To facilitate the approval process for TOD projects, the reform ordinance would allow the elimination of parking requirements and approval of increased density to take place on an “as of right” basis, through the Administrative Adjustment process. Currently, a zoning map amendment is generally required for these changes, which is a slower, more expensive, and riskier process.
MPC’s initial analysis found that the policy change would more than double the area of land parcels eligible for the density bonus, compared to the 2013 ordinance, from 13 million square feet to 31 million. Meanwhile, it would increase the amount of land benefitting from the parking minimum elimination from 86 million square feet to 957 million.
The nonprofit projects that, over the next 20 years, the reform would result in a total of 60,000 to 70,000 units located within a half mile of transit, about a 50-percent increase in the number that would be build if the 2013 ordinance went unchanged. If the ordinance passes, the number of units would include about 1,300 on-site affordable units, and developers would also pay an estimated $150 million towards the city’s affordable housing fund.
Financial benefits of the new ordinance would also include roughly $450 million in additional annual sales at businesses around the, according to MPC. The city of Chicago and sister agencies would receive additional annual tax revenues of almost $200 million.
Arguably, a fly in the ointment of the new law is that, since the density bonus only applies to parcels with floor area ratios of 3, aka “-3 zoning,” plenty of land near transit won’t be eligible for this bonus. For example, while the Near West Side has plenty of -3 zoning near transit, Albany Park, which has two Brown Line stations, has very little of this kind of zoning. City Notes blogger Daniel Hertz tweeted his displeasure at this oversight:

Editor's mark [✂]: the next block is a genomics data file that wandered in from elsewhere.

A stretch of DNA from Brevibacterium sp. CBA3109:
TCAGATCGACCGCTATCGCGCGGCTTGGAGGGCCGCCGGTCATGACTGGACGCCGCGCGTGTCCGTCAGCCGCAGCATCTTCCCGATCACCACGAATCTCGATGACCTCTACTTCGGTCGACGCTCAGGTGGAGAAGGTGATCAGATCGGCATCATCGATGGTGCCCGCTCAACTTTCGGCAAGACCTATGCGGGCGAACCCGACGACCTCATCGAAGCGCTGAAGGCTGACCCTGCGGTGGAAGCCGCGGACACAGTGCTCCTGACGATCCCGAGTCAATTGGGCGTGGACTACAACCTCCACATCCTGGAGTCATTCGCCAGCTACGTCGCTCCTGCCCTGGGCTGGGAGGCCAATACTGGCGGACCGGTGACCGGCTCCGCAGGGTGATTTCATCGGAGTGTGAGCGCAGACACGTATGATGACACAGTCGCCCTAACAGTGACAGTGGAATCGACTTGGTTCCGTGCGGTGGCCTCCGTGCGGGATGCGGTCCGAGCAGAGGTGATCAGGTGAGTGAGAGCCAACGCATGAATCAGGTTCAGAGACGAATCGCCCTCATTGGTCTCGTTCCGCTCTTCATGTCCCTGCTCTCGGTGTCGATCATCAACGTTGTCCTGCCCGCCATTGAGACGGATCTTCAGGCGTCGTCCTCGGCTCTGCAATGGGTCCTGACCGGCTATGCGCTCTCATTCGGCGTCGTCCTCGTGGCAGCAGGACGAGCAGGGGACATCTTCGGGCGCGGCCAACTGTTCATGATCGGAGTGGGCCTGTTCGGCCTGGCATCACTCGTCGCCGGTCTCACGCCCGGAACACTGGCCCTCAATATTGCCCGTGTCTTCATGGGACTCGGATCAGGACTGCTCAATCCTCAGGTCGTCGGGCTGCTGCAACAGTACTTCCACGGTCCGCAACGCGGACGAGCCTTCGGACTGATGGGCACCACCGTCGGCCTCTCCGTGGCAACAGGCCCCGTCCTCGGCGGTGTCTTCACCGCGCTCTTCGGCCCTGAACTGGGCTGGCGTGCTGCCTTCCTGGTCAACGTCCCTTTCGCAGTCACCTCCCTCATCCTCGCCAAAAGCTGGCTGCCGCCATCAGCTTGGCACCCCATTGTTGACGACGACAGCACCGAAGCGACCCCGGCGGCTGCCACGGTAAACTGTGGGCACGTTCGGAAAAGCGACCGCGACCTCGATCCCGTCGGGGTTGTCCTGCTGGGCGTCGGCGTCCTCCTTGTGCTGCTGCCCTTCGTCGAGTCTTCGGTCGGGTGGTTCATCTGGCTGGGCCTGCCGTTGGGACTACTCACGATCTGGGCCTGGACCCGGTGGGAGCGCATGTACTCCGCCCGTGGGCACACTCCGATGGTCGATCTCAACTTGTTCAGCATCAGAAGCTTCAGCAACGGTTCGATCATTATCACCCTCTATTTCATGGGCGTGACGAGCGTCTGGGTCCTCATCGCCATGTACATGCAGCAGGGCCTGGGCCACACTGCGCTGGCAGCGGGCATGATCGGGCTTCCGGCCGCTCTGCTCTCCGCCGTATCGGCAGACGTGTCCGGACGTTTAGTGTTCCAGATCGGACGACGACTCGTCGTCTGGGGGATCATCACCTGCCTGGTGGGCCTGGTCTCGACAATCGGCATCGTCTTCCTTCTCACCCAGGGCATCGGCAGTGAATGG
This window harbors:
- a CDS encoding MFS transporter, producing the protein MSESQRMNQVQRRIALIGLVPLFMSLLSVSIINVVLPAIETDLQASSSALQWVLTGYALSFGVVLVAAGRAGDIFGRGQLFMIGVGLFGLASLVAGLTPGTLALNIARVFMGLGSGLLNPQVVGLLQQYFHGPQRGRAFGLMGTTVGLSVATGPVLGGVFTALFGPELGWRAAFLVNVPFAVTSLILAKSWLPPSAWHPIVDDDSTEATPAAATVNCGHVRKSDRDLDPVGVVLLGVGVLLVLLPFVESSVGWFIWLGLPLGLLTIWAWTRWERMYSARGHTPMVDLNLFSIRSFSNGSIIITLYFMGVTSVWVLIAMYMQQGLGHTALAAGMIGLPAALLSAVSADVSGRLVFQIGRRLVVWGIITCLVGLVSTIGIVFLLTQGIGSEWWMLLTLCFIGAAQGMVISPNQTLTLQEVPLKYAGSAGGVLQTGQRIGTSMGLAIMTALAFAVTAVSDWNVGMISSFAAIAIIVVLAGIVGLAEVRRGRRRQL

@shylobisnett Still annoyed that it only applies to -3 zoning. It’s nuts that every major street near an L station doesn’t have that. — Daniel Kay Hertz (@DanielKayHertz) July 27, 2015
I asked Peter Strazzabosco, deputy commissioner of the Chicago Department of Planning and Development, why the city chose to only include -3 parcels for the density bonus. “In a nutshell, the [Minimum Lot Area], FAR and height provisions in the proposed ordinance would provide for new projects that are compatible with the medium- to high-density character of existing -3 areas, versus other business and commercial locations that could be considered as having low-density zoning,” he said.
It’s likely that the TOD reform ordinance will pass City Council, but there’s a strong possibility that it will get watered down somewhat. For example, council members will likely ask that the requirement of an alderman-approved zoning map adjustment for the density bonus stay in place — they made a similar move back in 2013. They’ll probably argue that this is to make sure they stay in the loop about new developments, but the desire to keep campaign contributions from developers flowing may be another reason to resist this change.
Overall, however, the reform ordinance promises to be a big win for Chicago. Encouraging development near transit, providing more affordable housing, making it easier for people to access jobs, increasing retail sales and tax revenue – these things are exactly what the city needs right now.
On a humorous note, the Chicago Tribune, which was given the scoop on the story by the mayor’s office, managed to spin this big news about housing and transit into a bikes-versus-cars narrative. Reporter Alexia Elejalde-Ruiz focused on the fact that developers would have to provide one bike parking spot per housing unit, plus a car-sharing spot or a Divvy station on-site, in order to qualify for the elimination of the car parking requirement. “Cars Make Way for Bikes in Transit-Oriented Housing Proposal” trumpeted the headline, illustrated by a photo of a hipster on a fixie in Wicker Park.